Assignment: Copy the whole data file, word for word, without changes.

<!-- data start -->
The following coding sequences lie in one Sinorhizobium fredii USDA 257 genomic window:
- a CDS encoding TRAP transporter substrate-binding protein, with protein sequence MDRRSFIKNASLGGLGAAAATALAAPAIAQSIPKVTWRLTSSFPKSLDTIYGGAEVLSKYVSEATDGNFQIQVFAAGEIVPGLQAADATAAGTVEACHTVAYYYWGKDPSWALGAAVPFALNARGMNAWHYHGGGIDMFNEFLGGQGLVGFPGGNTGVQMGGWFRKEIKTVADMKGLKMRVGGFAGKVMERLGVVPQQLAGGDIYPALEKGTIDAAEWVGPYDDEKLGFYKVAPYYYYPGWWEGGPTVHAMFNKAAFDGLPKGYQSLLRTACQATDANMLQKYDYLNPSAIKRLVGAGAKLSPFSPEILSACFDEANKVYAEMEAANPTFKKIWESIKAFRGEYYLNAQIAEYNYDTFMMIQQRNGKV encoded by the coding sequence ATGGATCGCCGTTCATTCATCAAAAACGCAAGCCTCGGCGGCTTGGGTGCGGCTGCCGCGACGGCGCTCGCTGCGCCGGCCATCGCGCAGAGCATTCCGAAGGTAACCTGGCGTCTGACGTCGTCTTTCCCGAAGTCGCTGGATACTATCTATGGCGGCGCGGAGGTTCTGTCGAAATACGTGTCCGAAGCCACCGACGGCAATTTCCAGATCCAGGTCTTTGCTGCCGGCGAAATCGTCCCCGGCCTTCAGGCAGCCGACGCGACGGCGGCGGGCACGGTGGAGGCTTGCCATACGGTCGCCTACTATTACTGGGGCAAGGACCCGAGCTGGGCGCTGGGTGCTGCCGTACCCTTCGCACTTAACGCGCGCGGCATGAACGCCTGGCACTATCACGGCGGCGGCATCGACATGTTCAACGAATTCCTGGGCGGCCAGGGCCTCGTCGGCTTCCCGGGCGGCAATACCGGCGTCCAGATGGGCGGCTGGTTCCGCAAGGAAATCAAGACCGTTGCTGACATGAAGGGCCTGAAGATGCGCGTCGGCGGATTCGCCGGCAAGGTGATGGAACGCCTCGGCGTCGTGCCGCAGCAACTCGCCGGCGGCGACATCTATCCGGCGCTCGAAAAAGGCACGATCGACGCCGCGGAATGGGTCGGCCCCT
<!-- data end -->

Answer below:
The following coding sequences lie in one Sinorhizobium fredii USDA 257 genomic window:
- a CDS encoding TRAP transporter substrate-binding protein, with protein sequence MDRRSFIKNASLGGLGAAAATALAAPAIAQSIPKVTWRLTSSFPKSLDTIYGGAEVLSKYVSEATDGNFQIQVFAAGEIVPGLQAADATAAGTVEACHTVAYYYWGKDPSWALGAAVPFALNARGMNAWHYHGGGIDMFNEFLGGQGLVGFPGGNTGVQMGGWFRKEIKTVADMKGLKMRVGGFAGKVMERLGVVPQQLAGGDIYPALEKGTIDAAEWVGPYDDEKLGFYKVAPYYYYPGWWEGGPTVHAMFNKAAFDGLPKGYQSLLRTACQATDANMLQKYDYLNPSAIKRLVGAGAKLSPFSPEILSACFDEANKVYAEMEAANPTFKKIWESIKAFRGEYYLNAQIAEYNYDTFMMIQQRNGKV encoded by the coding sequence ATGGATCGCCGTTCATTCATCAAAAACGCAAGCCTCGGCGGCTTGGGTGCGGCTGCCGCGACGGCGCTCGCTGCGCCGGCCATCGCGCAGAGCATTCCGAAGGTAACCTGGCGTCTGACGTCGTCTTTCCCGAAGTCGCTGGATACTATCTATGGCGGCGCGGAGGTTCTGTCGAAATACGTGTCCGAAGCCACCGACGGCAATTTCCAGATCCAGGTCTTTGCTGCCGGCGAAATCGTCCCCGGCCTTCAGGCAGCCGACGCGACGGCGGCGGGCACGGTGGAGGCTTGCCATACGGTCGCCTACTATTACTGGGGCAAGGACCCGAGCTGGGCGCTGGGTGCTGCCGTACCCTTCGCACTTAACGCGCGCGGCATGAACGCCTGGCACTATCACGGCGGCGGCATCGACATGTTCAACGAATTCCTGGGCGGCCAGGGCCTCGTCGGCTTCCCGGGCGGCAATACCGGCGTCCAGATGGGCGGCTGGTTCCGCAAGGAAATCAAGACCGTTGCTGACATGAAGGGCCTGAAGATGCGCGTCGGCGGATTCGCCGGCAAGGTGATGGAACGCCTCGGCGTCGTGCCGCAGCAACTCGCCGGCGGCGACATCTATCCGGCGCTCGAAAAAGGCACGATCGACGCCGCGGAATGGGTCGGCCCCT